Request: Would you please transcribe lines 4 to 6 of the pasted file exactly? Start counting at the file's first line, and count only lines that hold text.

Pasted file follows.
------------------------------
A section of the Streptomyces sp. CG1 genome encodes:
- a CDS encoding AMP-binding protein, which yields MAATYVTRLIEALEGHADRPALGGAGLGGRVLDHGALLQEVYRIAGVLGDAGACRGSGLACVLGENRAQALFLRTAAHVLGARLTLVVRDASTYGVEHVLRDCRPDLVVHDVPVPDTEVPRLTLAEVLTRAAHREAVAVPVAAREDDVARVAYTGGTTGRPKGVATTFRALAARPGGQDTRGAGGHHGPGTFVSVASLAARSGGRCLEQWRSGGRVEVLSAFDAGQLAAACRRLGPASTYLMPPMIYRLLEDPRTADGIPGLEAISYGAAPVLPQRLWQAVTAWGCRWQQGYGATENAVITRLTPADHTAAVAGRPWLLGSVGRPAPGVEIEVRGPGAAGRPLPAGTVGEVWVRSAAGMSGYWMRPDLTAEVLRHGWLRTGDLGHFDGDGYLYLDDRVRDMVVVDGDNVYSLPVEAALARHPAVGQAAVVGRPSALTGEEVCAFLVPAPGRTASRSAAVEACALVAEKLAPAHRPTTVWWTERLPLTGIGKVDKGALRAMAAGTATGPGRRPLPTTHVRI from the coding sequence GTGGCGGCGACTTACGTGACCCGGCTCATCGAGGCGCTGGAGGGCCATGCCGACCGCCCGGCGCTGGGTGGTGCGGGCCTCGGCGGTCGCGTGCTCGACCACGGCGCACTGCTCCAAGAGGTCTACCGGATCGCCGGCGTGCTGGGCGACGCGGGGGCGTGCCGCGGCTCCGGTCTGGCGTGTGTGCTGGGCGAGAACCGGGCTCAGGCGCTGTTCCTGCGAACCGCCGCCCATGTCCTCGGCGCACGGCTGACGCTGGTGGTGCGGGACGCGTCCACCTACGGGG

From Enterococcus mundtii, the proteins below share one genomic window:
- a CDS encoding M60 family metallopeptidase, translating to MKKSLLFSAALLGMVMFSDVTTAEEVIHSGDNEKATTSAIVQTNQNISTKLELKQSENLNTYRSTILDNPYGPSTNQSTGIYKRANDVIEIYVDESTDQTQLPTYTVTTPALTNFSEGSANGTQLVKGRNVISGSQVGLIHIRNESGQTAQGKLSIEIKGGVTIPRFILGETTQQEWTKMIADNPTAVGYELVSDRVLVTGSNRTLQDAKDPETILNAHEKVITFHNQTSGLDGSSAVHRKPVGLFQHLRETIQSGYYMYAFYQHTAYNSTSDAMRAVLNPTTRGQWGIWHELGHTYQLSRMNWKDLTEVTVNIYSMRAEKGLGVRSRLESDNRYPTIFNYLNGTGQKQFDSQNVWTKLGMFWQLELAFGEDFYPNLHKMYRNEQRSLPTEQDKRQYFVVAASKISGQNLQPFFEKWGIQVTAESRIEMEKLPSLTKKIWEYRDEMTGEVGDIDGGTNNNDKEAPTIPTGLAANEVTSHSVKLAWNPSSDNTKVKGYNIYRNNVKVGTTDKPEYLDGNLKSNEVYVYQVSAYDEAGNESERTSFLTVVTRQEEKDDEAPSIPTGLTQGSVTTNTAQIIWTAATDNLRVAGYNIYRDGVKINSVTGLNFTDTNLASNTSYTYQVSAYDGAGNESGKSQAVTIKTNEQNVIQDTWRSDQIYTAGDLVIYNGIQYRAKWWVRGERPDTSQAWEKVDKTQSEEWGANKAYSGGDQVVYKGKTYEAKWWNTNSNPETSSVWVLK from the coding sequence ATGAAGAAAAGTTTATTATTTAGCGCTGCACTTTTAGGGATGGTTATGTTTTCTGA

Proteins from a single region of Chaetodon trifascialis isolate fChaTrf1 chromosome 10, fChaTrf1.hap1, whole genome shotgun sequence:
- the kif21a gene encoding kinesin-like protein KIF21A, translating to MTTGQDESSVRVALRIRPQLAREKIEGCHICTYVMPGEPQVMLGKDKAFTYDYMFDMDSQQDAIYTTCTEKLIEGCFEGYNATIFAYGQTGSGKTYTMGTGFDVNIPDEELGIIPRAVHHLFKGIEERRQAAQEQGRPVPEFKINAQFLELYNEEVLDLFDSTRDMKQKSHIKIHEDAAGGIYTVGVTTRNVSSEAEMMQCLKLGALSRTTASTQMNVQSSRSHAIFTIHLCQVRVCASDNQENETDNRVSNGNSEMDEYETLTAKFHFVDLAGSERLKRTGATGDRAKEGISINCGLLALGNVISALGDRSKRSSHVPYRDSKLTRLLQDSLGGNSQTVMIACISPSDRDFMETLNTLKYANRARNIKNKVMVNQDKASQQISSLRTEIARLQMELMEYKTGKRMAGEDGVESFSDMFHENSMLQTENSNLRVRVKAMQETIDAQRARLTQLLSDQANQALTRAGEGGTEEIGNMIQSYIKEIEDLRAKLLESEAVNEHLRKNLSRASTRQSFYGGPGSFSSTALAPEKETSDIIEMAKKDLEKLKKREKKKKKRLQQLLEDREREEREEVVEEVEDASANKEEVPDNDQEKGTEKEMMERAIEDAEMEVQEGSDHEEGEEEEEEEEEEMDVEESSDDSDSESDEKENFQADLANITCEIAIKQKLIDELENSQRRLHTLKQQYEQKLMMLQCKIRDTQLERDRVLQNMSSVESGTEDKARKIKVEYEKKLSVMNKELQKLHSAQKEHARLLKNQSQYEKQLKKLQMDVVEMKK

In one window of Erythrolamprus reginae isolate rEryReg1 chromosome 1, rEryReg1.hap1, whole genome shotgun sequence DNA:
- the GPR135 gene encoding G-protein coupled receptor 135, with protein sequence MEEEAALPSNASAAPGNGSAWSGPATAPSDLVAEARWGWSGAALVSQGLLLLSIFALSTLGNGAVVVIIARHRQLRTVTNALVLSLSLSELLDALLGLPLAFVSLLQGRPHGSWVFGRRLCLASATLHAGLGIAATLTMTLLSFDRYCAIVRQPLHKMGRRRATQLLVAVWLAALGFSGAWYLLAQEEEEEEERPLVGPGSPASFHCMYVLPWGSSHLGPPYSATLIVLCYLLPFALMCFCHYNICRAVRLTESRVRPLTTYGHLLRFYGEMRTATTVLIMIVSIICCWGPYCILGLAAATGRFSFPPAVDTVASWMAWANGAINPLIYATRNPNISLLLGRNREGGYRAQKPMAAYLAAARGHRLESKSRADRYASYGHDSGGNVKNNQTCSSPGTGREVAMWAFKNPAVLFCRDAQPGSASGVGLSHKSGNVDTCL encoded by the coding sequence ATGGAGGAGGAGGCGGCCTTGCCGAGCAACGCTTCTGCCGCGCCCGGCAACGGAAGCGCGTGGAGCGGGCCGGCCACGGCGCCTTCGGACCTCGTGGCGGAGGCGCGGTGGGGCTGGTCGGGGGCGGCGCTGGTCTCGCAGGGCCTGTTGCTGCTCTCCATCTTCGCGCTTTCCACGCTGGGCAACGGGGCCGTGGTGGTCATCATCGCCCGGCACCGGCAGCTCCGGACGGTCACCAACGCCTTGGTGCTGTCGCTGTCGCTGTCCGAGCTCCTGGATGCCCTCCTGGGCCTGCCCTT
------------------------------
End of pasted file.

- a CDS encoding M60 family metallopeptidase, translating to MKKSLLFSAALLGMVMFSDVTTAEEVIHSGDNEKATTSAIVQTNQNISTKLELKQSENLNTYRSTILDNPYGPSTNQSTGIYKRANDVIEIYVDESTDQTQLPTYTVTTPALTNFSEGSANGTQLVKGRNVISGSQVGLIHIRNESGQTAQGKLSIEIKGGVTIPRFILGETTQQEWTKMIADNPTAVGYELVSDRVLVTGSNRTLQDAKDPETILNAHEKVITFHNQTSGLDGSSAVHRKPVGLFQHLRETIQSGYYMYAFYQHTAYNSTSDAMRAVLNPTTRGQWGIWHELGHTYQLSRMNWKDLTEVTVNIYSMRAEKGLGVRSRLESDNRYPTIFNYLNGTGQKQFDSQNVWTKLGMFWQLELAFGEDFYPNLHKMYRNEQRSLPTEQDKRQYFVVAASKISGQNLQPFFEKWGIQVTAESRIEMEKLPSLTKKIWEYRDEMTGEVGDIDGGTNNNDKEAPTIPTGLAANEVTSHSVKLAWNPSSDNTKVKGYNIYRNNVKVGTTDKPEYLDGNLKSNEVYVYQVSAYDEAGNESERTSFLTVVTRQEEKDDEAPSIPTGLTQGSVTTNTAQIIWTAATDNLRVAGYNIYRDGVKINSVTGLNFTDTNLASNTSYTYQVSAYDGAGNESGKSQAVTIKTNEQNVIQDTWRSDQIYTAGDLVIYNGIQYRAKWWVRGERPDTSQAWEKVDKTQSEEWGANKAYSGGDQVVYKGKTYEAKWWNTNSNPETSSVWVLK from the coding sequence ATGAAGAAAAGTTTATTATTTAGCGCTGCACTTTTAGGGATGGTTATGTTTTCTGA

Proteins from a single region of Chaetodon trifascialis isolate fChaTrf1 chromosome 10, fChaTrf1.hap1, whole genome shotgun sequence:
- the kif21a gene encoding kinesin-like protein KIF21A, translating to MTTGQDESSVRVALRIRPQLAREKIEGCHICTYVMPGEPQVMLGKDKAFTYDYMFDMDSQQDAIYTTCTEKLIEGCFEGYNATIFAYGQTGSGKTYTMGTGFDVNIPDEELGIIPRAVHHLFKGIEERRQAAQEQGRPVPEFKINAQFLELYNEEVLDLFDSTRDMKQKSHIKIHEDAAGGIYTVGVTTRNVSSEAEMMQCLKLGALSRTTASTQMNVQSSRSHAIFTIHLCQVRVCASDNQENETDNRVSNGNSEMDEYETLTAKFHFVDLAGSERLKRTGATGDRAKEGISINCGLLALGNVISALGDRSKRSSHVPYRDSKLTRLLQDSLGGNSQTVMIACISPSDRDFMETLNTLKYANRARNIKNKVMVNQDKASQQISSLRTEIARLQMELMEYKTGKRMAGEDGVESFSDMFHENSMLQTENSNLRVRVKAMQETIDAQRARLTQLLSDQANQALTRAGEGGTEEIGNMIQSYIKEIEDLRAKLLESEAVNEHLRKNLSRASTRQSFYGGPGSFSSTALAPEKETSDIIEMAKKDLEKLKKREKKKKKRLQQLLEDREREEREEVVEEVEDASANKEEVPDNDQEKGTEKEMMERAIEDAEMEVQEGSDHEEGEEEEEEEEEEMDVEESSDDSDSESDEKENFQADLANITCEIAIKQKLIDELENSQRRLHTLKQQYEQKLMMLQCKIRDTQLERDRVLQNMSSVESGTEDKARKIKVEYEKKLSVMNKELQKLHSAQKEHARLLKNQSQYEKQLKKLQMDVVEMKK